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I've seen number of articles telling about the fact that firstborns are more likely to have higher IQ than their sibilings.

Sources:

  1. Research Finds Firstborns Gain the Higher I.Q.,
  2. Study: Older Siblings Have Higher IQs,
  3. First-borns 'really do have a a higher IQ'.

Is that true?

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As a first born, I'd say the answer is: no. –  Grimm The Opiner Jun 9 at 9:16
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...I mean YES!! –  Grimm The Opiner Jun 9 at 9:17
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Better question: is the IQ a reasonable way of expressing intelligence with all its facets? ;) ... still +1 –  0xC0000022L Jun 12 at 18:15

1 Answer 1

up vote 20 down vote accepted

Birth order does not influence IQ but social rank in the family does.

Birth order is not associated with intelligence in between-family data once the number of siblings is statistically controlled. The analyses support the admixture hypothesis, which avers that the apparent birth-order effect on intelligence is an artifact of family size, and cast doubt on the confluence and resource dilution models, both of which claim that birth order has a causal influence on children's cognitive development. The analyses suggest that birth order has no genuine causal effect on general intelligence. [1]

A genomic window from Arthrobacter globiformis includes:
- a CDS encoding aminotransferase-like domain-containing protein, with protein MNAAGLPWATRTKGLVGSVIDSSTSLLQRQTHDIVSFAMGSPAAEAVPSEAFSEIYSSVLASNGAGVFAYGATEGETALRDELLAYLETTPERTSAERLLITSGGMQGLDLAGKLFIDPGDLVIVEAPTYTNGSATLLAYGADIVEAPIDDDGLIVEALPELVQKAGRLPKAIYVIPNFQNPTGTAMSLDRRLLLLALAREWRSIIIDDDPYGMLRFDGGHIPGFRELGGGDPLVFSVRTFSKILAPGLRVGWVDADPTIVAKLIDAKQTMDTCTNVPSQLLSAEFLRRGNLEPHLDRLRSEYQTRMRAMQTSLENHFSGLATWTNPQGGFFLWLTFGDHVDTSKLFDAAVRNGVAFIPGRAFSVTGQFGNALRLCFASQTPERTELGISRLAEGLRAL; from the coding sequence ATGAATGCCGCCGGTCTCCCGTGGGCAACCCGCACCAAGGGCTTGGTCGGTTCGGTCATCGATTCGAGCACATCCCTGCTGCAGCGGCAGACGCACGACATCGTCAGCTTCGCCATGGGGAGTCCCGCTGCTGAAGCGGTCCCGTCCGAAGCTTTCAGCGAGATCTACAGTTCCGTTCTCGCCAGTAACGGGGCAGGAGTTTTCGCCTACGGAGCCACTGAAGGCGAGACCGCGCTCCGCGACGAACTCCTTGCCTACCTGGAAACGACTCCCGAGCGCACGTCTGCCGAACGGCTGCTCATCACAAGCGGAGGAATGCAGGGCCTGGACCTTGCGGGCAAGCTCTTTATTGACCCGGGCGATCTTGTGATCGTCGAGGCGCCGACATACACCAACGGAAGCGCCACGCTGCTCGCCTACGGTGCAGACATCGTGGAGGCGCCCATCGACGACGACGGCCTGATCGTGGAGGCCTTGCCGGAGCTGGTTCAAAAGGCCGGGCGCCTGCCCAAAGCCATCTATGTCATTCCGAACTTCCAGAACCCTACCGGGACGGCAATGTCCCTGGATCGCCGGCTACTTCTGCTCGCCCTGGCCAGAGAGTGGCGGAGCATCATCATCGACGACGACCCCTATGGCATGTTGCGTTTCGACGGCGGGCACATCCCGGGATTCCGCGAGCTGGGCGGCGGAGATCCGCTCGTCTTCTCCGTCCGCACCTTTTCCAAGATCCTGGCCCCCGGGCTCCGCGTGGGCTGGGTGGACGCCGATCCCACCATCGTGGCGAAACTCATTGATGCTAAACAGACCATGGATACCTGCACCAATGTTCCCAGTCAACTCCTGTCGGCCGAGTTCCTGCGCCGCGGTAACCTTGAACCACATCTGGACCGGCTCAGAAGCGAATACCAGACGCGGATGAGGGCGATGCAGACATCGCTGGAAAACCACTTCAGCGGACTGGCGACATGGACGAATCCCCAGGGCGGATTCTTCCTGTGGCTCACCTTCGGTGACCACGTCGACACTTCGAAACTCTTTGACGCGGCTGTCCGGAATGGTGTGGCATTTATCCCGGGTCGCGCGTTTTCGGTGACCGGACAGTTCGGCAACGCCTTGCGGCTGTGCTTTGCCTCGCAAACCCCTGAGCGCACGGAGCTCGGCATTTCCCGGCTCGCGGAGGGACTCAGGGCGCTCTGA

It appears that although low-IQ parents have been making large families, large families do not make low-IQ children in modern U.S. society. The apparent relation between birth order and intelligence has been a methodological illusion. [2]

One family of hypotheses suggests that the relation between birth order and intelligence is due to more-favorable family interaction and stimulation of low-birth-order children, whereas others claim that the effect is caused by prenatal gestational factors. We show that intelligence quotient (IQ) score levels among nearly 250,000 military conscripts were dependent on social rank in the family and not on birth order as such, providing support for a family interaction explanation. [3]


References:

  1. Kanazawa S. Intelligence, birth order, and family size. Pers Soc Psychol Bull 2012 Sep;38(9):1157-64. doi: 10.1177/0146167212445911. PubMed PMID: 22581677.
  2. Rodgers JL, Cleveland HH, van den Oord E, Rowe DC. Resolving the debate over birth order, family size, and intelligence. Am Psychol 2000 Jun;55(6):599-612. PubMed PMID: 10892201.
  3. Kristensen P, Bjerkedal T. Explaining the relation between birth order and intelligence. Science 2007 Jun;316(5832):1717. doi: 10.1126/science.1141493. PubMed PMID: 17588924.
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What is the answer then? –  Articuno Jun 8 at 0:19
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@Articuno: I doubt there is much of a conclusion to be found here (beyond "inconclusive"). –  Nick Stauner Jun 8 at 0:24
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@Articuno: I am reading the conclusion as "Yes, there is correlation. No, there is not causation, due to a confounding factor." –  Oddthinking Jun 13 at 2:30

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